|Year : 2019 | Volume
| Issue : 8 | Page : 1295-1296
Commentary: Microkeratome-assisted ultrathin Descemet's stripping automated endothelial keratoplasty
Hariprasad Vokuda, Krishnaprasad Kudlu
Department of Cornea and Refractive Surgery, Prasad Netralaya Super Speciality Eye Hospital, Udupi, Karnataka, India
|Date of Web Publication||22-Jul-2019|
Dr. Hariprasad Vokuda
Department of Cornea and Refractive Surgery, Prasad Netralaya Super Speciality Eye Hospital, Udupi, Karnataka
Source of Support: None, Conflict of Interest: None
|How to cite this article:|
Vokuda H, Kudlu K. Commentary: Microkeratome-assisted ultrathin Descemet's stripping automated endothelial keratoplasty. Indian J Ophthalmol 2019;67:1295-6
|How to cite this URL:|
Vokuda H, Kudlu K. Commentary: Microkeratome-assisted ultrathin Descemet's stripping automated endothelial keratoplasty. Indian J Ophthalmol [serial online] 2019 [cited 2021 Jan 25];67:1295-6. Available from: https://www.ijo.in/text.asp?2019/67/8/1295/263144
Ultrathin Descemet's stripping automated endothelial keratoplasty (UT-DSAEK) is a term used to represent a variation of the standard DSAEK technique that may represent a bridge technique between DSAEK and Descemet membrane endothelial keratoplasty (DMEK). The rationale behind this variation is that there have been several reports of the possibilityof better visual acuity being associated with thinner endothelial grafts. Evidence suggests that minimizing the amount of residual stroma on a DSAEK graft and using thinner DSAEK grafts can significantly improve visual outcomes, making the procedure more comparable to DMEK.,
Several techniques have been described for UT-DSAEK, including a double-pass microkeratome technique, a single-pass technique microkeratome technique and using a femtosecond laser.
Microkeratome-assisted dissection of donor corneas has become the gold standard for preparing grafts for endothelial keratoplasty, primarily because of the ease and reproducibility of the stromal surface.
In single-pass technique, many variations are explained. Vajpayee et al. performed using a standard 400 μm microkeratome head slowing the speed of the pass to achieve a thinner donor lenticule without any complications during the donor preparation. A single, slow pass of 400 μm microkeratome yielded thin donor lenticules in all the cases, and the mean graft thickness achieved at the end of 6 months was 111 ± 17.62 μm (range 70–134 μm). Excellent visual outcomes were obtained in the majority of the patients. Nahum et al. have described a nomogram for choosing the appropriate microkeratome head size in single pass microkeratome-assisted dissection of donor tissue. They reported mean postoperative donor graft central thickness of 63 ± 29 μm in 42 eyes using this nomogram. Romano et al. have described a technique where, donor anterior corneal surface is continuously dried using a polyvinyl alcohol sponge, when the central donor corneal thickness is between 500 μm and 510 μm, an automated microkeratome with a 350 mm head is used to remove the anterior lamellar cap, manual dissection of the peripheral anterior stromal lamella is performed to prevent thick peripheral graft edges. The mean posterior lamellar graft thickness measured immediately after the cut was 83.2 ± 14.9 μm (range 50–98 μm), and the peripheral graft edge thickness was 106.8 ± 10.9 μm (range 90–120 μm) and no graft related complications were noted.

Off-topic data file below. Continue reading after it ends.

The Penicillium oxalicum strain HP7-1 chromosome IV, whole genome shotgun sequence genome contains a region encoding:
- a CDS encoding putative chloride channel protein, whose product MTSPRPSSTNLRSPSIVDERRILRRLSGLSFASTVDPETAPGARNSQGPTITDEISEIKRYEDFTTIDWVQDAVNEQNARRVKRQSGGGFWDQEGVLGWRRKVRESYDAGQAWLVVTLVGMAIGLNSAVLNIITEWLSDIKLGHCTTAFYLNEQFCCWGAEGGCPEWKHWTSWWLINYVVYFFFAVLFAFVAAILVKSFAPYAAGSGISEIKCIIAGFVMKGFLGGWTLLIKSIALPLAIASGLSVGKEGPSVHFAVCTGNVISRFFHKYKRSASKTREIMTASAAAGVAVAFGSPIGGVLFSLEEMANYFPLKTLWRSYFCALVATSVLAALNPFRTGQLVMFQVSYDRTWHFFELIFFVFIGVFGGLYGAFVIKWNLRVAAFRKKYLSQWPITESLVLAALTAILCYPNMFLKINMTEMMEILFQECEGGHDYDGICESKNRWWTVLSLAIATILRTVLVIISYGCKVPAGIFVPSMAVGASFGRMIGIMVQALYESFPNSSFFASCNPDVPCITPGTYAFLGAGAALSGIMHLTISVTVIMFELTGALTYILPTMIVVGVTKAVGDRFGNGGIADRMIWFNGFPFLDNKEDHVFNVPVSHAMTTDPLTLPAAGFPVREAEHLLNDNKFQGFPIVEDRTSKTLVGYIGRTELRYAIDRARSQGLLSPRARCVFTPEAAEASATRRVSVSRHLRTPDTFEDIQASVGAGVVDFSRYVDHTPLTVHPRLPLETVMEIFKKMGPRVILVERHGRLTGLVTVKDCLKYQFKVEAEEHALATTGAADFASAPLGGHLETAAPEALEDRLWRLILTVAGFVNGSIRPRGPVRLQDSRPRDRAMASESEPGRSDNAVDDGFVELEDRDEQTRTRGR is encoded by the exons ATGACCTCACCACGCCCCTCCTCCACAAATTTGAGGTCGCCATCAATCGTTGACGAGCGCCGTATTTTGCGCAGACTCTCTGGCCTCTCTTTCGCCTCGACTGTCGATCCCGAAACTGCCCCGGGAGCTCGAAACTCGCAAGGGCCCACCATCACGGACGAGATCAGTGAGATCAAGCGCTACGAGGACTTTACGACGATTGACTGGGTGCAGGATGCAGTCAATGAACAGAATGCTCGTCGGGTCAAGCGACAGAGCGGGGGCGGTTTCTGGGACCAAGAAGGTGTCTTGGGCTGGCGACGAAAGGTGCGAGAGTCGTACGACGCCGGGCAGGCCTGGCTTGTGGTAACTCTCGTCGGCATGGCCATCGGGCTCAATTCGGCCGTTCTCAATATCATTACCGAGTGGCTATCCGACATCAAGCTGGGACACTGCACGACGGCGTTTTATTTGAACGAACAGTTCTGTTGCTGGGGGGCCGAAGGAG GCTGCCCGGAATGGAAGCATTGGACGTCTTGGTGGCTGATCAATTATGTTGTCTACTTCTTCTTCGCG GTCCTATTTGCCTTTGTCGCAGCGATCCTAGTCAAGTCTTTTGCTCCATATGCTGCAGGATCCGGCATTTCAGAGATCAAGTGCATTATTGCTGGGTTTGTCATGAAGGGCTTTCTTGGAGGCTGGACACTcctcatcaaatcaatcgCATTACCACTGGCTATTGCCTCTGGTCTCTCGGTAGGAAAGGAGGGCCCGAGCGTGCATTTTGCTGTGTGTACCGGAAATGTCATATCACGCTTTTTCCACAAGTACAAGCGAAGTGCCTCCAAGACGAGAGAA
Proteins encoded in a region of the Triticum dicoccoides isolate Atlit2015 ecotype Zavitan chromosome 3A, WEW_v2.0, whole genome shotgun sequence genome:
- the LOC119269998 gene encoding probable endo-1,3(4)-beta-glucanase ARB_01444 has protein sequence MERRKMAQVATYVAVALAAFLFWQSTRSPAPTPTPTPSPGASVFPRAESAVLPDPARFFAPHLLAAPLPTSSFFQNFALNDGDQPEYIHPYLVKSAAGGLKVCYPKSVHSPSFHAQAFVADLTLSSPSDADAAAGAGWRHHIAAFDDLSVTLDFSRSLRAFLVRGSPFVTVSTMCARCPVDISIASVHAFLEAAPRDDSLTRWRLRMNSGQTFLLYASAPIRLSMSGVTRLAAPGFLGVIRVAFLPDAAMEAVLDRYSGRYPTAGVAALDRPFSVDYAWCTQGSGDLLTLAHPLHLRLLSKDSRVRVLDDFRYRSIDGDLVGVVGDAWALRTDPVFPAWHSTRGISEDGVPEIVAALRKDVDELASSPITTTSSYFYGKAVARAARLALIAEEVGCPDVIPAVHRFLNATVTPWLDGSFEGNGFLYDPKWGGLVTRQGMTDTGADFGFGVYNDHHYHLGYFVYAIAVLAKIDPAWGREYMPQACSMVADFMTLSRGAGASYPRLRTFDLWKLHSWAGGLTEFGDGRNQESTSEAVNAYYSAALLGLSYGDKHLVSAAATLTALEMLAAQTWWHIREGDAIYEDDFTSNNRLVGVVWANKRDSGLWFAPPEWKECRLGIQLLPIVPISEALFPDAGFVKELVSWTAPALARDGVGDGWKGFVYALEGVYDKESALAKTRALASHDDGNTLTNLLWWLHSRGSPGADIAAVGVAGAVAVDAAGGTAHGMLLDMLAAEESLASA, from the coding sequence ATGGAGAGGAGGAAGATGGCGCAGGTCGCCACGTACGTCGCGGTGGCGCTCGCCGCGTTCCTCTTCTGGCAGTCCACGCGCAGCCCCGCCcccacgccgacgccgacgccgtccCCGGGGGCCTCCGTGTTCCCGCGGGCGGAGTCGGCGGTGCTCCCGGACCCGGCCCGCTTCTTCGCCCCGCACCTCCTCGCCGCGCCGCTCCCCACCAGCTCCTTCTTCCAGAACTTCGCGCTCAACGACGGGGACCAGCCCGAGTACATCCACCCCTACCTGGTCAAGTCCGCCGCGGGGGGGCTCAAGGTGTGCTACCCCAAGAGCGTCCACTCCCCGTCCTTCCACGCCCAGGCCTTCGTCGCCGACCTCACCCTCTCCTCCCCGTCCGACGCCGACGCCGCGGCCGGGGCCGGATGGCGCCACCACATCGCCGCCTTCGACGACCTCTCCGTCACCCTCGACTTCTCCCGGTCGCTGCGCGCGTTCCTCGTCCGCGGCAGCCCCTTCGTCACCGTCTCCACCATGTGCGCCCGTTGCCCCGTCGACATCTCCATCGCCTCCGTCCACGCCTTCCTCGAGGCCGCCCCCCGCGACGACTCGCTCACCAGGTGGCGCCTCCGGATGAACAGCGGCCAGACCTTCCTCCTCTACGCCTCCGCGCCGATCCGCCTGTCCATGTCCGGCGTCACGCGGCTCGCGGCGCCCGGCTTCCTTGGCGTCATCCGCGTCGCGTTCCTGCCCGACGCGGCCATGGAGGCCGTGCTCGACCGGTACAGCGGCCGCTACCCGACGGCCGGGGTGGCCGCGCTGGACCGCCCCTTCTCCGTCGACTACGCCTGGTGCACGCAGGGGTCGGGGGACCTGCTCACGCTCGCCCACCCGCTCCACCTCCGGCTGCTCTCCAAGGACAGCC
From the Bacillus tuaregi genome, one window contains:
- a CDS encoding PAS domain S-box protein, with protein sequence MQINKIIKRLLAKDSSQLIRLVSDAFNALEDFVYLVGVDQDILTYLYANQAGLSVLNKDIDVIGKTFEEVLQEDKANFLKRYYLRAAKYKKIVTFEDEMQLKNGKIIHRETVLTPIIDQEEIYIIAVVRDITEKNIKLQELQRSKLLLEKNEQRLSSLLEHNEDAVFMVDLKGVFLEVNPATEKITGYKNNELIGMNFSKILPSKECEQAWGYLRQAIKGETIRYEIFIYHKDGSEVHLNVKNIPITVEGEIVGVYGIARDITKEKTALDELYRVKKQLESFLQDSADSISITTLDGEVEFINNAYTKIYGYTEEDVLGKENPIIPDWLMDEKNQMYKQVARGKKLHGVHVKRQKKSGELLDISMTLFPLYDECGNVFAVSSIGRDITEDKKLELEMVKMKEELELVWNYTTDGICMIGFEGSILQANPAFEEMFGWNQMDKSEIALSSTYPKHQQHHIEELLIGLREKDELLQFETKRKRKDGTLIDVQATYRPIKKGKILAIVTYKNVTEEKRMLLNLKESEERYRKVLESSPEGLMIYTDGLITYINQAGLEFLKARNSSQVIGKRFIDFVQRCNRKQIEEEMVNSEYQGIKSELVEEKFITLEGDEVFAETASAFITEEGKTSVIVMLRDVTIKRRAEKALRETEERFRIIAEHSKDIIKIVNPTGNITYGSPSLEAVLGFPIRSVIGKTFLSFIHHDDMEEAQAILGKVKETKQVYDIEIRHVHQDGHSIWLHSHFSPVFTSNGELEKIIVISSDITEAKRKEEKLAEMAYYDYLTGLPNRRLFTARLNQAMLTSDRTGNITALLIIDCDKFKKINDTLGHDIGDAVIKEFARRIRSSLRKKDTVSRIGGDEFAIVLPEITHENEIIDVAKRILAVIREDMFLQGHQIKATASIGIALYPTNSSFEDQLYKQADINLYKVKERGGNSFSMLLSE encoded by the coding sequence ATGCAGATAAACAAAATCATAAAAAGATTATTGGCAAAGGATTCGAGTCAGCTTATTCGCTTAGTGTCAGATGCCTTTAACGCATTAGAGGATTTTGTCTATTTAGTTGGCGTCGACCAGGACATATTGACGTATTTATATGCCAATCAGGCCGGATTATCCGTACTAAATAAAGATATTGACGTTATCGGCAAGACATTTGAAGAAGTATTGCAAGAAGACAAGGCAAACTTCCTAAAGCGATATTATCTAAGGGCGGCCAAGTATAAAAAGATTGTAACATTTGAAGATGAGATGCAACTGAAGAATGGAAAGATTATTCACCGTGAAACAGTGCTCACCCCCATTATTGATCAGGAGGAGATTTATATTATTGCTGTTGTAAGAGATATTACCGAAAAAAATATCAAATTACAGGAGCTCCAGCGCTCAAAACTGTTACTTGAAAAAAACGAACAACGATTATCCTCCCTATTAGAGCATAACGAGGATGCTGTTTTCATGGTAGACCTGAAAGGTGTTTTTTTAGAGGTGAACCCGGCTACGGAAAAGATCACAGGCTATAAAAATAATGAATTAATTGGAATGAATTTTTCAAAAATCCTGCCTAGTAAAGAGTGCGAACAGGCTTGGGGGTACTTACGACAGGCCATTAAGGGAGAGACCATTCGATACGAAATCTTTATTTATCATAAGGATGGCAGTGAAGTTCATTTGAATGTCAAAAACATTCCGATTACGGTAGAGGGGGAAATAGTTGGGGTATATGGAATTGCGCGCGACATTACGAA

In double-pass technique: an initial debulking cut is performed using a microkeratome with a 300μm head. A second cut (refinement cut) is carried out from the direction opposite to the one of the first cut. The size of the head used for this step is selected such that a residual bed with a central thickness of approximately 100 μm or less is left. Hsu et al. used specific nomograms to select the microkeratome head size during both the first and the second microkeratome pass, so as to achieve predictable graft thickness in every donor cornea. The double-pass technique, performed by experienced hands and when successful, results in excellent outcome. However, it has some issues such as the potential higher risk of donor tissue perforation (microkeratome is passed twice), difficult manipulation of a thinner graft which may lead to increased endothelial loss, prolonged time for second cut, chances of second pass creating a smaller diameter cut, and unpredictability when donor thickness exceeds 600 μm.
Kanavi et al., found the mean central thickness of UT-DSAEK tissues, was not statistically different between the single pass and double pass group.
In this issue, a Randomized Trial comparing Single-Pass versus Double-pass technique in UT- DSAEK have been published. 20 eyes of 20 patients with pseudophakic bullous keratopathy, randomized in two groups. Group 1 eyes underwent microkeratome-assisted DSAEK using the single-pass technique for lenticule preparation, while Group 2 eyes underwent microkeratome-assisted DSAEK using the double-pass technique. Patients were followed-up till 6 months, postoperatively. The study concluded that both techniques provided grafts with comparable thickness and endothelial cell loss and were associated with comparable BCVA, at final follow-up visit. The contrast sensitivity, was however better in eyes receiving grafts prepared with the single-pass technique. two eyes in group 2 experienced complications during lenticule preparation. Surprisingly, there are hardly any studies, which have compared the outcomes and efficacy of these two techniques in detail.
Standardization of the nomograms for the use of the microkeratome heads in both the single-pass and double-pass technique, which is missing in the published studies so far, has to be done, so as to achieve a uniform reproducibility and predictability in the results. Long-term follow-up is essential to validate the visual outcomes in both the single-pass and double-pass techniques.
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